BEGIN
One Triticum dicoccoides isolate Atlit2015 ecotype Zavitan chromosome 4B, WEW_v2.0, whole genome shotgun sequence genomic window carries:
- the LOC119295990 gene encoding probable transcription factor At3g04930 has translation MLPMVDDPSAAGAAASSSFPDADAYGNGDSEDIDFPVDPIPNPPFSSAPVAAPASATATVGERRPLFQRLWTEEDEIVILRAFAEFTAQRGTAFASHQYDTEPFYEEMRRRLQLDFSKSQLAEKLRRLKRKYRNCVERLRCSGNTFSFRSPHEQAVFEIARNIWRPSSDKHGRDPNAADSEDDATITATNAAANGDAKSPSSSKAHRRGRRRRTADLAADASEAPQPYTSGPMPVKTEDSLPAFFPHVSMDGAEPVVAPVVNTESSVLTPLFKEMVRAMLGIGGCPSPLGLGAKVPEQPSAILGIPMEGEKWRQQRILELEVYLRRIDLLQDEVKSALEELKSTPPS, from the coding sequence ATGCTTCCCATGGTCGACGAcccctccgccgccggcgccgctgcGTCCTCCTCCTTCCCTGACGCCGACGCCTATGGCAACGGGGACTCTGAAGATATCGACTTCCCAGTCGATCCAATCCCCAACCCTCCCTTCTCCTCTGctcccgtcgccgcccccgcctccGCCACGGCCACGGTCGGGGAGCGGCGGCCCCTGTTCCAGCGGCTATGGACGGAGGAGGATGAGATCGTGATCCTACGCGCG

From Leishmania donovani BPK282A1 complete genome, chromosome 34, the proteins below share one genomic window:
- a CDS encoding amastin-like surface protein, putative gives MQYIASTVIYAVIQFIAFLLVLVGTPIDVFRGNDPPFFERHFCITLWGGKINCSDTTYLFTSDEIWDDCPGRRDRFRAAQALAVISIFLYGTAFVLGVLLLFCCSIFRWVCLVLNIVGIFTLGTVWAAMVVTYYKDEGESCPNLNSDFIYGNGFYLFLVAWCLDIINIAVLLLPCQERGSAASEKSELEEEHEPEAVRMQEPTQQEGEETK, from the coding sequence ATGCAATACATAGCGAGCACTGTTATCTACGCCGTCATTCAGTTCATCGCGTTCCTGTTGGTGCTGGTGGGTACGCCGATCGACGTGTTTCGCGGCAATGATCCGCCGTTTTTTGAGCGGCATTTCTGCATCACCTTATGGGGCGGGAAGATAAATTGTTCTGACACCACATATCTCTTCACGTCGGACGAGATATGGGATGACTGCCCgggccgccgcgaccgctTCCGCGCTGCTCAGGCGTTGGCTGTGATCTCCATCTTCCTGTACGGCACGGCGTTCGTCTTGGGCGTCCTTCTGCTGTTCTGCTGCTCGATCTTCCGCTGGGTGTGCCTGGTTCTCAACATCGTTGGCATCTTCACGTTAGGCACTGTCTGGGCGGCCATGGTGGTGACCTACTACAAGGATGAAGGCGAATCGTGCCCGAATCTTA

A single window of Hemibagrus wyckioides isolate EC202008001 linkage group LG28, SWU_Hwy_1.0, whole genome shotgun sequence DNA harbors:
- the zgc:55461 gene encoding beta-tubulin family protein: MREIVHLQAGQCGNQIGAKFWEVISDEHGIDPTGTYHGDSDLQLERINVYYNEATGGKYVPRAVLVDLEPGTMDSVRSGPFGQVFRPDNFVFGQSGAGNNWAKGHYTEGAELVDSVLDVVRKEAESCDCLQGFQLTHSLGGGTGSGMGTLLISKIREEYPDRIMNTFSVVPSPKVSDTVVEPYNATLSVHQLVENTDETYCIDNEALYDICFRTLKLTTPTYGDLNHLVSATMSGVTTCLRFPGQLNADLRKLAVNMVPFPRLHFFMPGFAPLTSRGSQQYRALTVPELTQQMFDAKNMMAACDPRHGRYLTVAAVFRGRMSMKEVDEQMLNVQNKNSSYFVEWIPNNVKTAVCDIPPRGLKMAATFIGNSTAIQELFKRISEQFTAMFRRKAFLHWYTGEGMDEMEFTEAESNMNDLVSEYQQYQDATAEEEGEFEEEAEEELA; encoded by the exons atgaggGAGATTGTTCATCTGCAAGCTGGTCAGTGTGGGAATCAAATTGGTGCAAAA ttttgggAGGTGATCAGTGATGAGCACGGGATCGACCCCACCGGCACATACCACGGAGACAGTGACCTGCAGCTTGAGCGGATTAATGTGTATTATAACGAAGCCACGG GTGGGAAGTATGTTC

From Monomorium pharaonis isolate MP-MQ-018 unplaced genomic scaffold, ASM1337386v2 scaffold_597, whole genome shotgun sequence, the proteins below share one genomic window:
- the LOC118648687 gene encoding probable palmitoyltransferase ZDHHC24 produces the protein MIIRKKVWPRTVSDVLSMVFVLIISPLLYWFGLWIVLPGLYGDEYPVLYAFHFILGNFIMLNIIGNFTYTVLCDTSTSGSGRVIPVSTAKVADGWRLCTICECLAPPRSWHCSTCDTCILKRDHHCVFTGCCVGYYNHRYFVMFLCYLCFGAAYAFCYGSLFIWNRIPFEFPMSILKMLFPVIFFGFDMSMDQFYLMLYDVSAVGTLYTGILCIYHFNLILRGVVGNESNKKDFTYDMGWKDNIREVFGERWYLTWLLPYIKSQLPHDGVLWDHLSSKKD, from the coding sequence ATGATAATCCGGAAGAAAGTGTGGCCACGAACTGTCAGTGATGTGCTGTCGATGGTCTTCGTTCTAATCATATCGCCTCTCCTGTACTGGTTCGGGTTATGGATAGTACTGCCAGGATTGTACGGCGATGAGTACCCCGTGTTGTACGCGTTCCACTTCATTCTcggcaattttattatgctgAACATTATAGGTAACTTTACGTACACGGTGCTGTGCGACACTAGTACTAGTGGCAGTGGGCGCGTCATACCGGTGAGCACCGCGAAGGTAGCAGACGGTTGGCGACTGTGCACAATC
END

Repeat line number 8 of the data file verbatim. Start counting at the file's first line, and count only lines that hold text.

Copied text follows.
- the LOC118648687 gene encoding probable palmitoyltransferase ZDHHC24 produces the protein MIIRKKVWPRTVSDVLSMVFVLIISPLLYWFGLWIVLPGLYGDEYPVLYAFHFILGNFIMLNIIGNFTYTVLCDTSTSGSGRVIPVSTAKVADGWRLCTICECLAPPRSWHCSTCDTCILKRDHHCVFTGCCVGYYNHRYFVMFLCYLCFGAAYAFCYGSLFIWNRIPFEFPMSILKMLFPVIFFGFDMSMDQFYLMLYDVSAVGTLYTGILCIYHFNLILRGVVGNESNKKDFTYDMGWKDNIREVFGERWYLTWLLPYIKSQLPHDGVLWDHLSSKKD, from the coding sequence ATGATAATCCGGAAGAAAGTGTGGCCACGAACTGTCAGTGATGTGCTGTCGATGGTCTTCGTTCTAATCATATCGCCTCTCCTGTACTGGTTCGGGTTATGGATAGTACTGCCAGGATTGTACGGCGATGAGTACCCCGTGTTGTACGCGTTCCACTTCATTCTcggcaattttattatgctgAACATTATAGGTAACTTTACGTACACGGTGCTGTGCGACACTAGTACTAGTGGCAGTGGGCGCGTCATACCGGTGAGCACCGCGAAGGTAGCAGACGGTTGGCGACTGTGCACAATC